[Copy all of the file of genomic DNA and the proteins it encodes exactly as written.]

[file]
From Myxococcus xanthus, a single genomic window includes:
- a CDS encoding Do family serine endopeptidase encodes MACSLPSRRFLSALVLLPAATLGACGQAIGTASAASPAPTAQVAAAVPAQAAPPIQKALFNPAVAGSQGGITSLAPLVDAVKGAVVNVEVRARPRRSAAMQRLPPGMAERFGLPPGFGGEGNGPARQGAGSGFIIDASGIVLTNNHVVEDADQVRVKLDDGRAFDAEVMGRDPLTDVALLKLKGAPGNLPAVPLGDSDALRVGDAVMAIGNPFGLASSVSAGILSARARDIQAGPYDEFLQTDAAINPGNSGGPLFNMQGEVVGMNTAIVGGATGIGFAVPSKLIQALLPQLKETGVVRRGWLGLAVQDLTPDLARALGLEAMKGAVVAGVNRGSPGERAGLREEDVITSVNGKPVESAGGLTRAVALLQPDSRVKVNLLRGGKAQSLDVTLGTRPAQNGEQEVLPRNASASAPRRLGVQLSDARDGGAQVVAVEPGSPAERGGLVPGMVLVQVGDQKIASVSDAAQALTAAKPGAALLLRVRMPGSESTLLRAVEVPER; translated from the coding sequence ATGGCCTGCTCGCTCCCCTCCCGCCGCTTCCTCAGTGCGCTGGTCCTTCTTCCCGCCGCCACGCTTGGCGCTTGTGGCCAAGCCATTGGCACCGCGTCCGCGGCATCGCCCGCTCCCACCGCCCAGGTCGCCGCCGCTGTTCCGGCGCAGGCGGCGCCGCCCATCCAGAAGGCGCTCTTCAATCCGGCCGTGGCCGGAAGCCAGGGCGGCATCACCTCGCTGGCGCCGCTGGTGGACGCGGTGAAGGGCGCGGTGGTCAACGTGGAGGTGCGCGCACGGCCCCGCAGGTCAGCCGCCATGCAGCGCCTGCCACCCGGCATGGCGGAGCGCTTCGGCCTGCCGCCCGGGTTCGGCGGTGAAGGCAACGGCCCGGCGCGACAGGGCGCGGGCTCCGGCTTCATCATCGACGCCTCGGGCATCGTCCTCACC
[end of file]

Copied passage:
From Myxococcus xanthus, a single genomic window includes:
- a CDS encoding Do family serine endopeptidase encodes MACSLPSRRFLSALVLLPAATLGACGQAIGTASAASPAPTAQVAAAVPAQAAPPIQKALFNPAVAGSQGGITSLAPLVDAVKGAVVNVEVRARPRRSAAMQRLPPGMAERFGLPPGFGGEGNGPARQGAGSGFIIDASGIVLTNNHVVEDADQVRVKLDDGRAFDAEVMGRDPLTDVALLKLKGAPGNLPAVPLGDSDALRVGDAVMAIGNPFGLASSVSAGILSARARDIQAGPYDEFLQTDAAINPGNSGGPLFNMQGEVVGMNTAIVGGATGIGFAVPSKLIQALLPQLKETGVVRRGWLGLAVQDLTPDLARALGLEAMKGAVVAGVNRGSPGERAGLREEDVITSVNGKPVESAGGLTRAVALLQPDSRVKVNLLRGGKAQSLDVTLGTRPAQNGEQEVLPRNASASAPRRLGVQLSDARDGGAQVVAVEPGSPAERGGLVPGMVLVQVGDQKIASVSDAAQALTAAKPGAALLLRVRMPGSESTLLRAVEVPER; translated from the coding sequence ATGGCCTGCTCGCTCCCCTCCCGCCGCTTCCTCAGTGCGCTGGTCCTTCTTCCCGCCGCCACGCTTGGCGCTTGTGGCCAAGCCATTGGCACCGCGTCCGCGGCATCGCCCGCTCCCACCGCCCAGGTCGCCGCCGCTGTTCCGGCGCAGGCGGCGCCGCCCATCCAGAAGGCGCTCTTCAATCCGGCCGTGGCCGGAAGCCAGGGCGGCATCACCTCGCTGGCGCCGCTGGTGGACGCGGTGAAGGGCGCGGTGGTCAACGTGGAGGTGCGCGCACGGCCCCGCAGGTCAGCCGCCATGCAGCGCCTGCCACCCGGCATGGCGGAGCGCTTCGGCCTGCCGCCCGGGTTCGGCGGTGAAGGCAACGGCCCGGCGCGACAGGGCGCGGGCTCCGGCTTCATCATCGACGCCTCGGGCATCGTCCTCACC